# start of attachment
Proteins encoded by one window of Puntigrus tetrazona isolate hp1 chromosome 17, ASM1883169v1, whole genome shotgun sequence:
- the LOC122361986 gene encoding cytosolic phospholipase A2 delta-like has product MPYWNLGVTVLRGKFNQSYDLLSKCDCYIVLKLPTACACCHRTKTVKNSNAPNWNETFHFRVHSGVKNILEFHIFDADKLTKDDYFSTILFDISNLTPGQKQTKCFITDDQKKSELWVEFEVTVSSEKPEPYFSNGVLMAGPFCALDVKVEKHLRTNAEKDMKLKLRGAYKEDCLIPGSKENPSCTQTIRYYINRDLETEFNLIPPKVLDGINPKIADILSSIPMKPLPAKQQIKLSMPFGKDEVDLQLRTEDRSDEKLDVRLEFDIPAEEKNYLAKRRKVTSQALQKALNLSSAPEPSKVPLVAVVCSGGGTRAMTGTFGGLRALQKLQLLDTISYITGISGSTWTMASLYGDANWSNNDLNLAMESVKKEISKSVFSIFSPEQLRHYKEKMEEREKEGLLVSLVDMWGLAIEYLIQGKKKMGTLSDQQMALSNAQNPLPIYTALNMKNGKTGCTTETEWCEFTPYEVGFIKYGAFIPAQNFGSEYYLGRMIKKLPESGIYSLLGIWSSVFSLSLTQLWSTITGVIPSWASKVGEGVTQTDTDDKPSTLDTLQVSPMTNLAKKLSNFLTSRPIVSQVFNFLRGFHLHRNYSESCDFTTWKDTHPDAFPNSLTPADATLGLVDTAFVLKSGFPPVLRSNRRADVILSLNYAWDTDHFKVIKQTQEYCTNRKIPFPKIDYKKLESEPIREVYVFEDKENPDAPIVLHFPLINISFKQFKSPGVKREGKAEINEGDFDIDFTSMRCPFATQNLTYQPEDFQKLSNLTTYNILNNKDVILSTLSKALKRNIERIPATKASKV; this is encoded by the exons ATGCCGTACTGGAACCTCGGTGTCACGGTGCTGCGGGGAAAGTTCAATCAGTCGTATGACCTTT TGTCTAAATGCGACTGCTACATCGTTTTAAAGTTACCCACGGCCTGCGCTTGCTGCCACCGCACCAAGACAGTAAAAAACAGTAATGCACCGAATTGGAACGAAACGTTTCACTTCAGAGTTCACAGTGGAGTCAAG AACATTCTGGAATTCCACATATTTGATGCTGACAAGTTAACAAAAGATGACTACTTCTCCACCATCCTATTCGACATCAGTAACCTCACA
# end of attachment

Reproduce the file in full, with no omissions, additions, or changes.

Proteins encoded by one window of Puntigrus tetrazona isolate hp1 chromosome 17, ASM1883169v1, whole genome shotgun sequence:
- the LOC122361986 gene encoding cytosolic phospholipase A2 delta-like has product MPYWNLGVTVLRGKFNQSYDLLSKCDCYIVLKLPTACACCHRTKTVKNSNAPNWNETFHFRVHSGVKNILEFHIFDADKLTKDDYFSTILFDISNLTPGQKQTKCFITDDQKKSELWVEFEVTVSSEKPEPYFSNGVLMAGPFCALDVKVEKHLRTNAEKDMKLKLRGAYKEDCLIPGSKENPSCTQTIRYYINRDLETEFNLIPPKVLDGINPKIADILSSIPMKPLPAKQQIKLSMPFGKDEVDLQLRTEDRSDEKLDVRLEFDIPAEEKNYLAKRRKVTSQALQKALNLSSAPEPSKVPLVAVVCSGGGTRAMTGTFGGLRALQKLQLLDTISYITGISGSTWTMASLYGDANWSNNDLNLAMESVKKEISKSVFSIFSPEQLRHYKEKMEEREKEGLLVSLVDMWGLAIEYLIQGKKKMGTLSDQQMALSNAQNPLPIYTALNMKNGKTGCTTETEWCEFTPYEVGFIKYGAFIPAQNFGSEYYLGRMIKKLPESGIYSLLGIWSSVFSLSLTQLWSTITGVIPSWASKVGEGVTQTDTDDKPSTLDTLQVSPMTNLAKKLSNFLTSRPIVSQVFNFLRGFHLHRNYSESCDFTTWKDTHPDAFPNSLTPADATLGLVDTAFVLKSGFPPVLRSNRRADVILSLNYAWDTDHFKVIKQTQEYCTNRKIPFPKIDYKKLESEPIREVYVFEDKENPDAPIVLHFPLINISFKQFKSPGVKREGKAEINEGDFDIDFTSMRCPFATQNLTYQPEDFQKLSNLTTYNILNNKDVILSTLSKALKRNIERIPATKASKV; this is encoded by the exons ATGCCGTACTGGAACCTCGGTGTCACGGTGCTGCGGGGAAAGTTCAATCAGTCGTATGACCTTT TGTCTAAATGCGACTGCTACATCGTTTTAAAGTTACCCACGGCCTGCGCTTGCTGCCACCGCACCAAGACAGTAAAAAACAGTAATGCACCGAATTGGAACGAAACGTTTCACTTCAGAGTTCACAGTGGAGTCAAG AACATTCTGGAATTCCACATATTTGATGCTGACAAGTTAACAAAAGATGACTACTTCTCCACCATCCTATTCGACATCAGTAACCTCACA